How is January already halfway over? I had big plans to have all my motivational posts ready to go by the first of the month. Seeing as today is the 15th it’s pretty obvious that didn’t happen. So in the spirit of reminding myself that it’s never a bad thing to stop procrastinating, here is today’s quote that you won’t even get until tomorrow morning. Ironic, isn’t it?
I have been waiting to try the high school products from Writing with Sharon Watson for years! Jahnna is finally old enough for the Illuminating Literature: Characters in Crisis and I was thrilled to find we out we were on the review list. I’ve mentioned before that Jahnna enjoys writing and she has used a curriculum the last two years to write a novel of her own. It’s still a work in progress so I was hoping that adding in an additional curriculum would help her see where she could make some improvements to her story.
Illuminating Literature: Characters in Crisis is a curriculum for grades 9-12 and is written with a Christian worldview. I was intrigued by the claim that teens will learn almost 100 literary terms and devices by the time they complete this course. I didn’t know there were that many to learn! The course is designed to be completed over a traditional school year and can serve as one full high school credit. Split into two semesters containing 38 lessons this is student directed learning, meaning everything is done for you! If your student needs more parental involvement that works also. The coursework also includes suggestions for teaching this in a co-op setting for those who might be interested in that.
A textbook, teacher’s guide and free download of the companion Novel Notebook make up the foundation of the class. If the quizzes are taken online, then they are graded for you for free! How nice is that? If your student prefers printed quizzes, then you will want the Quiz and Answer Manual for them. We received the textbook, teacher’s guide and the physical copy of the quiz and answer manual. You can check out some free chapter samples, quizzes and grade grids on the course page.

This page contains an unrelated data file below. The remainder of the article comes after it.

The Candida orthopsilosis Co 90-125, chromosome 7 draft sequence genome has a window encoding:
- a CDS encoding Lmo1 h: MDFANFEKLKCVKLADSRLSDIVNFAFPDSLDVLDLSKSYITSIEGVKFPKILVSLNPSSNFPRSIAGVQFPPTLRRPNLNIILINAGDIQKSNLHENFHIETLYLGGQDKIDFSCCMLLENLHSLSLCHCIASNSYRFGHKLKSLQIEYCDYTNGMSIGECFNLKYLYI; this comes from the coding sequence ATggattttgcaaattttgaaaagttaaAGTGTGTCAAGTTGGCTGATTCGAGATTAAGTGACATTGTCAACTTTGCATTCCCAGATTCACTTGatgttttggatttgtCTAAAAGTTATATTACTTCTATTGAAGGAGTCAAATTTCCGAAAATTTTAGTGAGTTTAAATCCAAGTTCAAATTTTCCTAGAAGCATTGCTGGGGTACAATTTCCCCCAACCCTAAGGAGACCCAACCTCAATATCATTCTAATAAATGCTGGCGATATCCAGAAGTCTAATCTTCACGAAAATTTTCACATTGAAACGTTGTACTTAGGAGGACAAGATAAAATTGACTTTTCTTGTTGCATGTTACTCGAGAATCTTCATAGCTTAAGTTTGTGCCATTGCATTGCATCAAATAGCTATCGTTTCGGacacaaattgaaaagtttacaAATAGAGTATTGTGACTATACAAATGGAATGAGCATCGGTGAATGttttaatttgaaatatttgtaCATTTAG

There are books you will need to have available as your student goes through the program. Here is a list of the books required.
You will want to note that it lists the publisher and be sure that your copy is the same. The ISBN numbers are listed to the right of what is shown so you can match them up exactly. Why is that important? Won’t any version work? No, it won’t! There are passages and page numbers that are mentioned in the student text. Different publishers and even print runs might have different page numbers, and your student won’t be able to find the correct passage using the wrong book. You can see at the bottom of the picture below that it talks about page 38 of Frankenstein and a particular paragraph. It will save a lot of frustration and time if you have your own copies or if you can find them at your local library.
Using the same picture you can see that the Frankenstein section is laid out with a four-week plan. You can see that students are encouraged to use the Novel Notebook while they are reading the literature. This is a downloadable pdf, and while you don’t have to have it, I recommend using it! At the end of each reading selection, there are activities that can be completed. Jahnna loved Frankenstein, so that’s why all the examples are from that text. This picture shows the 13 different activity choices in addition to a compare and contrast assignment between Frankenstein and Adam. That’s not something I would have even thought of having Jahnna do so I was thrilled to see opportunities that challenged me to expand my viewpoint as well as hers.